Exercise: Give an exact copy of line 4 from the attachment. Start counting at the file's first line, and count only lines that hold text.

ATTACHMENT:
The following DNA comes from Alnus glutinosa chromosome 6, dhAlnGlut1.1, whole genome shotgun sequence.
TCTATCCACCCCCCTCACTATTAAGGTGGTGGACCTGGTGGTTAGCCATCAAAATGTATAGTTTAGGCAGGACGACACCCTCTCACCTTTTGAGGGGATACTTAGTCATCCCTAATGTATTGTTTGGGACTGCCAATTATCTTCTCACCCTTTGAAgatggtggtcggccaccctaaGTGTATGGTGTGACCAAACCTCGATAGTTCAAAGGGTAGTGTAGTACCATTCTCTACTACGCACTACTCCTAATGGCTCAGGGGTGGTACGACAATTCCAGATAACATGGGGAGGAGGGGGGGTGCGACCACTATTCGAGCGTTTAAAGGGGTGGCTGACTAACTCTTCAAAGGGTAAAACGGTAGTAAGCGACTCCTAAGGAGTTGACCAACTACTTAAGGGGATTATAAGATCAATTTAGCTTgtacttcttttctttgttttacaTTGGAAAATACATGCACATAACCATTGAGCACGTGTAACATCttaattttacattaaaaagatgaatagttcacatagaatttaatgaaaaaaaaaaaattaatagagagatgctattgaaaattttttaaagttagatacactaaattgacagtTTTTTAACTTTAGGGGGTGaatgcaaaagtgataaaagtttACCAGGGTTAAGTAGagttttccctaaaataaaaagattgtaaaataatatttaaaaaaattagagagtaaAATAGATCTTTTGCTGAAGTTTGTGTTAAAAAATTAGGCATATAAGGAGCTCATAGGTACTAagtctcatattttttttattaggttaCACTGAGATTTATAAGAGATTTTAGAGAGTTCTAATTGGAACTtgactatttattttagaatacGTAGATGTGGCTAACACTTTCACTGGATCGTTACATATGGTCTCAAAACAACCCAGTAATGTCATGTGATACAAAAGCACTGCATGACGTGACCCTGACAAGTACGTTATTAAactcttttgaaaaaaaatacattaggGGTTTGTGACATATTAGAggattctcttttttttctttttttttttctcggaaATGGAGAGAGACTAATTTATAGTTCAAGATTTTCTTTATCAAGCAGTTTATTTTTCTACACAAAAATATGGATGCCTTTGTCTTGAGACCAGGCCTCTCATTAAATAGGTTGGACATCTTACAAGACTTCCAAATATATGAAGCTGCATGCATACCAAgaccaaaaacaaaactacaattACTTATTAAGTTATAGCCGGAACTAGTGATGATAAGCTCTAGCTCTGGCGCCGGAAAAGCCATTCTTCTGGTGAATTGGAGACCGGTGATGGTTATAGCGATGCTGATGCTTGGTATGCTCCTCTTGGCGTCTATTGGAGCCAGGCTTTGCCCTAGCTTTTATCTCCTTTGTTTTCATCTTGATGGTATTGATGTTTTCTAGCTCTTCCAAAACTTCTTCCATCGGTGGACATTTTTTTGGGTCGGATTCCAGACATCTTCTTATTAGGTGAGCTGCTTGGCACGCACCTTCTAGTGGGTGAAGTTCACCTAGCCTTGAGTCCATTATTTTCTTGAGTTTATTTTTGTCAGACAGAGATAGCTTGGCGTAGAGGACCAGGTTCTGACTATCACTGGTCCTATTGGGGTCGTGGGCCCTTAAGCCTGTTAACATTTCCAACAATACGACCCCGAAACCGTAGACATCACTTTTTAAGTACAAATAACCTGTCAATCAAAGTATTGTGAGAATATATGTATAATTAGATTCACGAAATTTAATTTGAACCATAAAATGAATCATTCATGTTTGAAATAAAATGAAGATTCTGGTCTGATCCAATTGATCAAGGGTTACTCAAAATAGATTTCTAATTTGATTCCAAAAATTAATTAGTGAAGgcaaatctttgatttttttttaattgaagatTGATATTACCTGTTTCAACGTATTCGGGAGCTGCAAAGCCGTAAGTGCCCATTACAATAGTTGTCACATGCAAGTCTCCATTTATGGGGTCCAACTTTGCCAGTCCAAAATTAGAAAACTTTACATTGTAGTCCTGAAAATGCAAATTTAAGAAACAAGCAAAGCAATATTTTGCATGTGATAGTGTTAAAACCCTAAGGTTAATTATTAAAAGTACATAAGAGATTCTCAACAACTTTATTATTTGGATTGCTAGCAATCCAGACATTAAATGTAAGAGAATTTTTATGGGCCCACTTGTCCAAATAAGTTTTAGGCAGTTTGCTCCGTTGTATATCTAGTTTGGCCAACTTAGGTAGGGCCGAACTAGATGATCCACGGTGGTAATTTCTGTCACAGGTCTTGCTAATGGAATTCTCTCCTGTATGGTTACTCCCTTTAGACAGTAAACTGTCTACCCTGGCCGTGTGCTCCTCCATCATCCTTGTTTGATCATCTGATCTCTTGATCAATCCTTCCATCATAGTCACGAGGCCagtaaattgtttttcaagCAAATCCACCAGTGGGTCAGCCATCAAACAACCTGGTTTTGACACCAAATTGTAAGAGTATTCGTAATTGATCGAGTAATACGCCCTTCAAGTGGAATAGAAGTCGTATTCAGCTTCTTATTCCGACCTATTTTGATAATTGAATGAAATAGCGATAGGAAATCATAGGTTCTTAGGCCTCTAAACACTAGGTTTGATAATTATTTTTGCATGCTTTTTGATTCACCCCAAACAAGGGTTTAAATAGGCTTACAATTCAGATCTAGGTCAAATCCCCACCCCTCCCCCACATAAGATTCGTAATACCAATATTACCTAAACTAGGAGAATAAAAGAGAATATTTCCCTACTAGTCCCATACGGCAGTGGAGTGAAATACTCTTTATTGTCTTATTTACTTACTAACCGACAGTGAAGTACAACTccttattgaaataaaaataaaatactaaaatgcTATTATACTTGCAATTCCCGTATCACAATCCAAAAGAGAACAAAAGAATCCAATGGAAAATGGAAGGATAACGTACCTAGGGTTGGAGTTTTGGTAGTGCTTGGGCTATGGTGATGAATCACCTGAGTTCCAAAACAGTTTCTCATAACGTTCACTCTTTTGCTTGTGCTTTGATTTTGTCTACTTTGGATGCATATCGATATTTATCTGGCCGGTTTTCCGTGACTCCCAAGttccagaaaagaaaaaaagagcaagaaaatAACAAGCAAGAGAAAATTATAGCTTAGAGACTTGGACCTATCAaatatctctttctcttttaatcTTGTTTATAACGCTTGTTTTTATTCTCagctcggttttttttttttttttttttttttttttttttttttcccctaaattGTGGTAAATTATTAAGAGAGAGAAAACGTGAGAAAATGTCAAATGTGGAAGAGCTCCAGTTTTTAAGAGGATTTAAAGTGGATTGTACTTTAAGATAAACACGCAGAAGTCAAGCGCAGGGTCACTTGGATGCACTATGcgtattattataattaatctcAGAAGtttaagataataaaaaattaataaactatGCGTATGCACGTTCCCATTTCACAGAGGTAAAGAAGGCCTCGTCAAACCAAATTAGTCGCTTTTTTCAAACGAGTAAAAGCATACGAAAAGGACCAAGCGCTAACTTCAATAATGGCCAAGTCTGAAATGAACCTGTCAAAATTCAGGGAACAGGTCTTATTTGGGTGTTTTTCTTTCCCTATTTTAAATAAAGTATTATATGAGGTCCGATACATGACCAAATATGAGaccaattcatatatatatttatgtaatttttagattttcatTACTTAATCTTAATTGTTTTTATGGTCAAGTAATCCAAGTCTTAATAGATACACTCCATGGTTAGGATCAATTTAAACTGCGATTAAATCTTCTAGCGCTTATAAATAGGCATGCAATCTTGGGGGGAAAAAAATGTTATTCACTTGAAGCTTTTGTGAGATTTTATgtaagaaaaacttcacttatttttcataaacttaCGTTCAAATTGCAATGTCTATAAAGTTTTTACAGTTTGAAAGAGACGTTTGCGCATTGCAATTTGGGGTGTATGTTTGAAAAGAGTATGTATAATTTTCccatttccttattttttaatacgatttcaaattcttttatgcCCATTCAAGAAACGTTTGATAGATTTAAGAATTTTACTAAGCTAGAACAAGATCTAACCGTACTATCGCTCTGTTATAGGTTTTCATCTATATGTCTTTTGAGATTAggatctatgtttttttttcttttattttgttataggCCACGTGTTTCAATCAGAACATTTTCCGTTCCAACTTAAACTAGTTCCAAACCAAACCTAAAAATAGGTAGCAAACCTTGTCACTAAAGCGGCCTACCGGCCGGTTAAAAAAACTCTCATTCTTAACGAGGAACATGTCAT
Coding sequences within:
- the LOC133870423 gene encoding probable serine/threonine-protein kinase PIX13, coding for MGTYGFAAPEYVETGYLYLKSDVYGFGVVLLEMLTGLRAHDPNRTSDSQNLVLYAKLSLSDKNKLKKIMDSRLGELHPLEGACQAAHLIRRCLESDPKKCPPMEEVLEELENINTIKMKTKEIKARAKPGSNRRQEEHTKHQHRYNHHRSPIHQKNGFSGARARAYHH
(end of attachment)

- the LOC133870423 gene encoding probable serine/threonine-protein kinase PIX13, coding for MGTYGFAAPEYVETGYLYLKSDVYGFGVVLLEMLTGLRAHDPNRTSDSQNLVLYAKLSLSDKNKLKKIMDSRLGELHPLEGACQAAHLIRRCLESDPKKCPPMEEVLEELENINTIKMKTKEIKARAKPGSNRRQEEHTKHQHRYNHHRSPIHQKNGFSGARARAYHH